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Why are there so many PFM demo’s?

Some people had an issue with the number of personal financial management (PFM) solutions that were presented at Finovate last week.

To be honest, they had the same issue in New York and in other innovation events preceding.

Why?

Because the view is that PFM is a mature market that started with firms like Mint and is now crowded out with too many players, most of them backed by Yodlee.

Now if this is not your space then don’t bother reading on, but it is a space I’ve tracked for a while as, back in the late 1990s and early 2000s, Yodlee were making aggressive noises in the retail online world as the aggregation engine.

I should know, as we partnered with a competitive firm and there was much sabre rattling over who would win the aggregation wars.

Answer: they both lost.

Aggregation a decade ago just didn’t work.

It was too early.

Customers didn’t like the idea of giving their bank details and passwords to a strange, untested, third party engine.

And banks told them that if they did, and had their funds swiped, it was their tough justice.

So aggregation stuttered and stagnated.

But you have to hand it to Yodlee as they're still around today and are successful, partnering with many of the key innovation providers of PFM that are on the Finovate stage.

So why is Yodlee working today when it didn’t a decade ago, and is PFM the same as aggregation?

No, not at all.

PFM is a functionally rich set of financial tools that help consumers – and businesses for that matter – aggregate their financial transactions services across multiple providers into an advisory engine that can help them get better returns from their money.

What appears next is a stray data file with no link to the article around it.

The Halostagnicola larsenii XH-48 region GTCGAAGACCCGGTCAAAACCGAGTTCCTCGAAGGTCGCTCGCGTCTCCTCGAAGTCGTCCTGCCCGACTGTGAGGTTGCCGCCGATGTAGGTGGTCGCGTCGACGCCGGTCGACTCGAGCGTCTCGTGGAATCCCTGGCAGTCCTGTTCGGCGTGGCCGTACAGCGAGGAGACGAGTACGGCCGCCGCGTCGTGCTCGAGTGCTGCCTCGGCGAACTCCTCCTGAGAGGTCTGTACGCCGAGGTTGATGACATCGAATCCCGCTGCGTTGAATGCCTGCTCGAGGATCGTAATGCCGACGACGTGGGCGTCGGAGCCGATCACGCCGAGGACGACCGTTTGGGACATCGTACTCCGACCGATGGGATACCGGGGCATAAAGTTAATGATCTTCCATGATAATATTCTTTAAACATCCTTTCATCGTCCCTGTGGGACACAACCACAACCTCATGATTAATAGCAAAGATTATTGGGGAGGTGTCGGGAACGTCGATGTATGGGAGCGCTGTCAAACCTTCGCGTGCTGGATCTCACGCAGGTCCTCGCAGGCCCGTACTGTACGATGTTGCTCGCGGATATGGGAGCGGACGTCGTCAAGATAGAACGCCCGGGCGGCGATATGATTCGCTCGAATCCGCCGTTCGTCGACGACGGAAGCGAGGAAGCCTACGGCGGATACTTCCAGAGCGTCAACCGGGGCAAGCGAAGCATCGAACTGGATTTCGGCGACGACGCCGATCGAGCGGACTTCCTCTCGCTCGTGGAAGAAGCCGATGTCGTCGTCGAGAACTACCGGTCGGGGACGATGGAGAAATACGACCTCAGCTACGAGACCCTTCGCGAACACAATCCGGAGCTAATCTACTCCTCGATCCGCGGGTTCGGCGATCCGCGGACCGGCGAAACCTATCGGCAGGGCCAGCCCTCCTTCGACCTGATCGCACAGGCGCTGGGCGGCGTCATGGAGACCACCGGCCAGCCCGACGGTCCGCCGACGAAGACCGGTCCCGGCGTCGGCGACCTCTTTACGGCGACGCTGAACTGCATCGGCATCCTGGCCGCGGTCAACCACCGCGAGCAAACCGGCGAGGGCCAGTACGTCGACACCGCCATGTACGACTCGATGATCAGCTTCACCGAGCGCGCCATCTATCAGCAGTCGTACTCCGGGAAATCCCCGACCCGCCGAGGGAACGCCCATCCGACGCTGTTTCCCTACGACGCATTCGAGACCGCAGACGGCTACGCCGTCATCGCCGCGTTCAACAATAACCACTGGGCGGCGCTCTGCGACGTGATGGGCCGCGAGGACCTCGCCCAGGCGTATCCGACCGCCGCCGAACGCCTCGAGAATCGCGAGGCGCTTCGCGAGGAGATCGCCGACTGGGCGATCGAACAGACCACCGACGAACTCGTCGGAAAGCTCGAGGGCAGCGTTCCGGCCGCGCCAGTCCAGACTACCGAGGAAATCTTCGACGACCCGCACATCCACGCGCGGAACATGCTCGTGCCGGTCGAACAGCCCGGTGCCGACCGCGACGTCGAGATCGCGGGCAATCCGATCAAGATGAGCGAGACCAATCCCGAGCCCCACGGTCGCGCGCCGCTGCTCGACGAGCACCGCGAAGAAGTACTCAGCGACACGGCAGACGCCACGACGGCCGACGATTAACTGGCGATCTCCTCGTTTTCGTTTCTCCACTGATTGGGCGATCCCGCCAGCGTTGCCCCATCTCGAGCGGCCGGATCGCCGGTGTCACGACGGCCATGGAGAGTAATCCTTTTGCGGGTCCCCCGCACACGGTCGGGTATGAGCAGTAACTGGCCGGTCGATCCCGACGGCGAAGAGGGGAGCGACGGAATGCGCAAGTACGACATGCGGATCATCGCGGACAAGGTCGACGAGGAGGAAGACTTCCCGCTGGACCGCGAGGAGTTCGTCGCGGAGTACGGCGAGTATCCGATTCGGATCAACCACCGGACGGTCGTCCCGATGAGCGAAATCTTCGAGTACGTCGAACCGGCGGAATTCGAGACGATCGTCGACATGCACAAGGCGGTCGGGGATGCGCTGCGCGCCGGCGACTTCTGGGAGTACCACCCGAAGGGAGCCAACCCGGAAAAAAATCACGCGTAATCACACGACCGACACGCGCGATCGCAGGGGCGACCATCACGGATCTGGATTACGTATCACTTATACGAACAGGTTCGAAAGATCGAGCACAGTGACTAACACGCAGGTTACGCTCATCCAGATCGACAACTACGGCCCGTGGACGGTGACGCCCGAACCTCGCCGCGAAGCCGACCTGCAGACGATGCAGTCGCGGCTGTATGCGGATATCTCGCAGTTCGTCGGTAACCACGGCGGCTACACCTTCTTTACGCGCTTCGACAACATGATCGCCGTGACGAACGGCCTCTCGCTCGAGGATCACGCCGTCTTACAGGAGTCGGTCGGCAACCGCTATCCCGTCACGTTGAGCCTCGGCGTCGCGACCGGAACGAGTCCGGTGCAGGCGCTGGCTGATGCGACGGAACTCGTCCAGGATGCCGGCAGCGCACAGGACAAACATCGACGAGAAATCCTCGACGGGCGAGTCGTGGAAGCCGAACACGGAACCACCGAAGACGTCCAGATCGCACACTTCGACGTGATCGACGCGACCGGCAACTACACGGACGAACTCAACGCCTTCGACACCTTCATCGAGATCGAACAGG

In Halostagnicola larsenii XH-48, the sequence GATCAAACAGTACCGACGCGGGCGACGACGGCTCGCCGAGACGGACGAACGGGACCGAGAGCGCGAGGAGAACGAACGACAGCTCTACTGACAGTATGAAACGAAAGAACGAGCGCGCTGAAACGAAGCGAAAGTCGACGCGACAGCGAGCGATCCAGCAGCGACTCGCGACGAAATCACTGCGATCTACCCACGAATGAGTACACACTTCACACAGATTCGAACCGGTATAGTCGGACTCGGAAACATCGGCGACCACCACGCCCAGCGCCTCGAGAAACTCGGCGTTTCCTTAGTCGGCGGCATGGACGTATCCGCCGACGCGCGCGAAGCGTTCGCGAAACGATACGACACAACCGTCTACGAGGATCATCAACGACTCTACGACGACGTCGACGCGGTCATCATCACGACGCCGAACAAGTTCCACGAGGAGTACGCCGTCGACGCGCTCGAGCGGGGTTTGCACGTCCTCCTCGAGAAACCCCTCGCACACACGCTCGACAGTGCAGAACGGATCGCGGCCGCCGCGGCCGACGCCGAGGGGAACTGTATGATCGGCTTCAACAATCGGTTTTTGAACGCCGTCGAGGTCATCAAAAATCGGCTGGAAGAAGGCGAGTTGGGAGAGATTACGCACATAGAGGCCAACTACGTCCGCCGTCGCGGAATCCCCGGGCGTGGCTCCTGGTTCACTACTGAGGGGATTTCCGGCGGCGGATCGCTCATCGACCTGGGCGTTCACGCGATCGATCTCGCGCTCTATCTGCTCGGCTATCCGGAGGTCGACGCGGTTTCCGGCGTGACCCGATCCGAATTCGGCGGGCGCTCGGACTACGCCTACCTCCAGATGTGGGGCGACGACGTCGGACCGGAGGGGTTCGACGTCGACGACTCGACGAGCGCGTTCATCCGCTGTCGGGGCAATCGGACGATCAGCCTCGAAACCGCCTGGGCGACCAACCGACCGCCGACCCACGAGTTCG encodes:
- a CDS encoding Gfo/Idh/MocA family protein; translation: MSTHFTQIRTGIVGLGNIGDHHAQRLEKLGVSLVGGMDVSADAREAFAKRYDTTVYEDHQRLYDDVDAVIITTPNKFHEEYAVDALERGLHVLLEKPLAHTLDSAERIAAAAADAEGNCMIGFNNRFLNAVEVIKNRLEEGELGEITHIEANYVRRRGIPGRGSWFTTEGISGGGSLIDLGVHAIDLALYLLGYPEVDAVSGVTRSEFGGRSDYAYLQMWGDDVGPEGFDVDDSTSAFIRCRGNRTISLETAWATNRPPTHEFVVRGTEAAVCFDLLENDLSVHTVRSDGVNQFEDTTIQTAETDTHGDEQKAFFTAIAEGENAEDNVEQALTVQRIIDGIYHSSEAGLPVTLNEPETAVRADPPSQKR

PFM will link with other users like you and show you how to improve your financial returns based upon what people like you do; PFM might link to your mobile and social networks, allowing you to do a lot more intelligent financial structuring and operation; PFM can alert you to budgetary and balance issues, payments and billing notices, and interest saving or gaining opportunities.

In fact, dependent upon which PFM provider you go with, PFM can pretty much do anything with your banking service you want … and the PFM providers are all popping up to show different capabilities in what is an increasingly crowded space.

Some want to focus on the social aspects of finance, whilst others on the financial management aspects; some want to provide offers and coupons, whilst others want to provide advice and analysis of your financial behaviours; some want to provide PFM online, on the mobile and on the tablet PC, whilst others only care about functionality rather than interface; and so on.

In other words, all of these PFM systems are slightly different with some easier to use than others, some more functionally rich than others, and some clearly in the lead over others.

And with Mint leading the way over the last few years as a PFM provider of choice through third party services, expect all banks to rollout some form of PFM over the next few years to be competitive.

That’s why there were so many PFMs at Finovate … because the banks will all be buying and rolling out this stuff in the next year or so, if they aren’t already.

Now then, what’s next?

Oh yes, CFM … the PFM for Corporates!

 

About Chris M Skinner

Chris M Skinner
Chris Skinner is best known as an independent commentator on the financial markets through his blog, TheFinanser.com, as author of the bestselling book Digital Bank, and Chair of the European networking forum the Financial Services Club. He has been voted one of the most influential people in banking by The Financial Brand (as well as one of the best blogs), a FinTech Titan (Next Bank), one of the Fintech Leaders you need to follow (City AM, Deluxe and Jax Finance), as well as one of the Top 40 most influential people in financial technology by the Wall Street Journal’s Financial News. To learn more click here...

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